Hard-boiled Wonderland and The End of The World

There is really something about reading a book on a quiet, rainy night while Bob Dylan plays in the background.

In short, I just finished my first Haruki Murakami book and I guess this begins another burden on my wallet as I want to read more of Haruki Murakami. I have thank/blame saturnine for his impromptu book recommendation the other day we met, although I’ve already been quite interested to read Haruki for a while.

On the book itself, I must say it was a really engaging read, but it was still simple enough that I could put the book away for a long time and come back to it without feeling lost. I think it’s the lack of proper names that made that possible. Referring everyone directly to their role in the story is actually makes the story stick to my memory easier. It’s also how I remember people in real life too. I almost never remember anyone’s proper names, but instead store them as nicknames/Internet handles/short descriptions.

One thing that really jumps out to me is how the End of the World portions eerily mirror the premise of Haibane Renmei closely that I couldn’t help draw parallels to it, even though I’m aware that the book was written 17 years before it was even conceived. Perhaps Yoshitoshi ABe was a big fan of Haruki too.

Hmm.. I wonder which title should I get next to read? Thinking of getting Norwegian Wood next since it’s in chronological order after Hard-boiled.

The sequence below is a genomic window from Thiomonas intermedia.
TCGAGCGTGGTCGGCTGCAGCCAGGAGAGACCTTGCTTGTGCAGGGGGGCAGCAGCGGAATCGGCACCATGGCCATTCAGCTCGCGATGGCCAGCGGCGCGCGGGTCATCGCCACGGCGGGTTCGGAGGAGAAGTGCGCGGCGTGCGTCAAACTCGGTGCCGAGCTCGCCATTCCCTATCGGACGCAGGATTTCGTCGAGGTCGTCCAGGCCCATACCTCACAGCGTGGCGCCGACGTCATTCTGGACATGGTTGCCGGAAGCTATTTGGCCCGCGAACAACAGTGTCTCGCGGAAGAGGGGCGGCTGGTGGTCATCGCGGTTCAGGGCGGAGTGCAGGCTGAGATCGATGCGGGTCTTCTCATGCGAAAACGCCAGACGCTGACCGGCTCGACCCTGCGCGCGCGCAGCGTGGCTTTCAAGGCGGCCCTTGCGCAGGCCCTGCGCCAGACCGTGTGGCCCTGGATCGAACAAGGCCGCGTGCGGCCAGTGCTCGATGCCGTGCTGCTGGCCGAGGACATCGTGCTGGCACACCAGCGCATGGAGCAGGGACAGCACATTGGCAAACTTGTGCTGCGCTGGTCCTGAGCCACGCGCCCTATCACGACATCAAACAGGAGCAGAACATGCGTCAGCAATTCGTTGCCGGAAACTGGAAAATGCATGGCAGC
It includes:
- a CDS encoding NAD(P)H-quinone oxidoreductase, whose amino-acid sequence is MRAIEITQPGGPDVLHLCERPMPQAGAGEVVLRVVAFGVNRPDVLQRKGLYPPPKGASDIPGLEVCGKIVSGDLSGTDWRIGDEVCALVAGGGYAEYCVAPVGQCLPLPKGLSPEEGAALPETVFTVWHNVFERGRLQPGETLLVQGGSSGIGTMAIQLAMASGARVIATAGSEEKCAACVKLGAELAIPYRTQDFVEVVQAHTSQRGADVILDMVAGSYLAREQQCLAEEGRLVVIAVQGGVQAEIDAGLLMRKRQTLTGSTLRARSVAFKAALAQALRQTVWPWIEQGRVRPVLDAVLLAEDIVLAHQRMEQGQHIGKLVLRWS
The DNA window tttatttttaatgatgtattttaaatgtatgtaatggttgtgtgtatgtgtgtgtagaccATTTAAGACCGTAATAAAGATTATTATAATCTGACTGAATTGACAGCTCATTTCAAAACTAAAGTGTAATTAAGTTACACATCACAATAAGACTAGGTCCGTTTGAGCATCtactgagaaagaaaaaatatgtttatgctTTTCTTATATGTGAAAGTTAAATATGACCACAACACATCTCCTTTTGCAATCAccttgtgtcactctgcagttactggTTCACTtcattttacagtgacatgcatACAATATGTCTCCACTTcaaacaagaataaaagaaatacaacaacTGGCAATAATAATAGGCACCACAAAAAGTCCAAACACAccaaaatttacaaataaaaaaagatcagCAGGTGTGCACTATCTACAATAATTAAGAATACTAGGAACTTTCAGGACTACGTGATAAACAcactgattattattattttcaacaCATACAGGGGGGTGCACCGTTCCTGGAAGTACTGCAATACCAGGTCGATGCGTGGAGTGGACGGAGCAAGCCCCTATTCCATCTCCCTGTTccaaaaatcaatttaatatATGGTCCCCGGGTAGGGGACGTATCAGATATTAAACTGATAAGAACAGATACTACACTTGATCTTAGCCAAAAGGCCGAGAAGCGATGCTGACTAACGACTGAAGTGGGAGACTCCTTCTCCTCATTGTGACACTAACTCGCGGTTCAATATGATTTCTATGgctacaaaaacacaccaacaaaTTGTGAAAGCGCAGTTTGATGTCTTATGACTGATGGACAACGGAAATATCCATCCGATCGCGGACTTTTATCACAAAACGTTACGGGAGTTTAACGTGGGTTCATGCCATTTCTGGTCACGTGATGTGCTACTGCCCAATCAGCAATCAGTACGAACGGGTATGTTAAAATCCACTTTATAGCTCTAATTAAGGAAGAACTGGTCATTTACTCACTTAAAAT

1. baggle Said,

    November 27, 2008 @ 11:44 pm

    Norwegian Wood is an excellent read as well… my personal favorite is his Wind-up Bird Chronicle.

  2. Dakkar Said,

    November 28, 2008 @ 12:05 am

    Well, usually people start reading Murakami from “A Wild Sheep Chase”, then you can go on to “Dance Dance Dance” sequel right away. Norwegian Wood is probably my least favorite of Murakami’s works. It’s good, but it was a bit too much when I was reading it, and this impression lingers even years after :)
    To tell the truth, I can’t really put some of his works above others, so simply read them all :D Well, “The Wind-Up Bird Chronicle” might be a nice pick if you aren’t completely sure if it’s worth spending money on or not :)

    The first version of Haibane Renmei was completely different, but later edition and the series themselves do remind of The End of World. Resemblance is clear, yet it was definitely not a copy-paste. Probably, ABe was familiar with the book and decided to adopt a part of the concept, but the overall difference was so significant that I didn’t feel it to be a plagiarism…

  3. Michael Said,

    November 28, 2008 @ 12:06 am

    I’m quite amused that you read something outside manga, what with your aversion to reading novels in general. ;)

    If you want a simple read, Norwegian Wood or Sputnik Sweetheart is a good choice. Both have an elegiac tone and reflect on lost or unrequited love.

    If you want to be challenged, you should go read The Wind Up Bird Chronicle. It’s Murakami’s thickest, and it’s the work recognized by most critics to be the best.

    Kafka on the Shore isn’t too bad as well.

  4. Dakkar Said,

    November 28, 2008 @ 12:10 am

    Personally, I would suggest to read more of his works before taking on “Kafka on the shore”. Not that it’s a prerequisite, but should definitely help to get a grasp from the very beginning…

  5. catrophy Said,

    November 28, 2008 @ 12:11 am

    i heart haruki murakami works so much. i spent a summer reading all his books. i need to read them again but iowe the library a 40 fine xD. i suppose i should buy the books.
    spring snow is good too, but i cant remember who the author is atm

  6. animekritik Said,

    November 28, 2008 @ 12:51 am